Despite the fact that I killed every plant I tried to grow when I was younger, I ended up working in agriculture. In suburban Atlanta, the front lawn was as close to a field as I would ever reach. Year after year, we would browse through the gardening section at Home Depot to set up some perennials, only to see them wilt from dehydration after many forgetful and reluctant watering days. In my limited conception of the food system, a farmer picks all fruit from a tree and drives it directly to the store, and packaged food comes from a factory where big machines squish fruit into fruit roll-ups. My interest and understanding began to peak, though, as childhood trips to the BlueBell ice cream factory on the outskirts of Atlanta, walked me through the process of milk production from cow-grazing fields to pasteurization machines. In the midst of this, I became fascinated with how we transformed our natural resources into all of the food we consume and the power we had learned to unleash from the land, the air, and the water.
As an undergraduate studying political science and anthropology, I nurtured a dormant love for farming and ignited a commitment to rural communities. With a tenured Harvard professor, I researched how cocoa certifications in West Africa impacted small versus medium-holder farmers; studying the positive and negative effects of policy, intergovernmental organizations, as well as international consumer demand. It finally allowed me to visualize all of the different factors that impact agriculture on an international scale. Later, I discovered my mother had grown up on a small poultry farm in Guyana, something she rarely spoke of. She did not have pride in her farm upbringing, which I believe is a key impact of international agricultural development. Systemic, economic change is often felt first by the people in rural, agricultural communities. Do I believe I can build a successful life here for myself and my children? Am I proud of where I am from? As the most important employer in rural communities, restoring and transforming the agricultural system can provide both tangible resources and opportunities as well as hope.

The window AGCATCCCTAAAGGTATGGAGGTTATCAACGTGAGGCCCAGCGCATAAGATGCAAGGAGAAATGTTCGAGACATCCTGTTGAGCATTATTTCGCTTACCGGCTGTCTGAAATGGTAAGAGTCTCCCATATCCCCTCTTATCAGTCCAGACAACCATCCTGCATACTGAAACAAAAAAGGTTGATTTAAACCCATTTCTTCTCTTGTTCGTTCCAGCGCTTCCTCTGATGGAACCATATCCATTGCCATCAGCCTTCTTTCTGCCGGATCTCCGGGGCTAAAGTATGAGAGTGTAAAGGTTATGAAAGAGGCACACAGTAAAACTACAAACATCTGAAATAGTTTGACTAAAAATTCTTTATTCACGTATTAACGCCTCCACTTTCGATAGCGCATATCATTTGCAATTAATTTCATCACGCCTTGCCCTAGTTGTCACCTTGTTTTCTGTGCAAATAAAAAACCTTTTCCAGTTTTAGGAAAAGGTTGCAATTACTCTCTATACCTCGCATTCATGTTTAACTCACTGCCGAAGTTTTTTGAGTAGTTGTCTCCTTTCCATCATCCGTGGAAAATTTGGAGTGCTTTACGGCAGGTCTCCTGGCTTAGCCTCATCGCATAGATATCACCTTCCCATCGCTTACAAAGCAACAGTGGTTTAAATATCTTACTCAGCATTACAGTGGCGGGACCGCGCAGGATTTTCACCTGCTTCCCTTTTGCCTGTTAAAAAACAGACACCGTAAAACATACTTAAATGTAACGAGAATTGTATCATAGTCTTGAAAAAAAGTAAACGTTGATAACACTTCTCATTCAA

Too many young women and men are dying or being exploited across the African continent and drowning in the Mediterranean in search of opportunities they should be able to build at home. We should seek to develop and adequately fund actionable and applicable research or initiatives on technology transfer and soil health alongside rural communities; leveraging their assets and resources to build their own opportunities. By adapting traditional approaches, like dried fish powder as herbicide in Burkina Faso, to climate-smart agriculture, we can improve resilience in rural communities and better utilize existing rural-focused solutions. We should aspire to ways to bridge the gap between rural communities and climate change adaption techniques, so rural communities have access to the knowledge, resources, and support needed to advance their livelihoods in the face of uncertainty.
As an Afro-Caribbean American, pursuing agricultural development with a focus on Africa personally resonates as a means to restore the connection between the displaced African diaspora and citizens of the African continent. The people of Sierra Leone and Guinea, who were often transported to the Southern United States, were violently sought out, kidnapped, and sold for their ability to grow rice in particular. They sewed rice seeds into their hair during the Middle Passage and used their expert knowledge of nature and tropical climates to hide in swamps as they escaped their captors. My grandmother in Guyana grew up wading through rice paddies she did not own, envisioning her life in America where her children would have freedoms and opportunities. This path of opportunities looks different for every child of the Black diaspora. For me, it meant closing the loop and returning to West Africa to work in agriculture. It’s one small way that I can contribute to restoring and transforming agricultural production systems that were perverted to drive one of the darkest periods in history, and yet have the potential to be one of the most powerful tools for growth.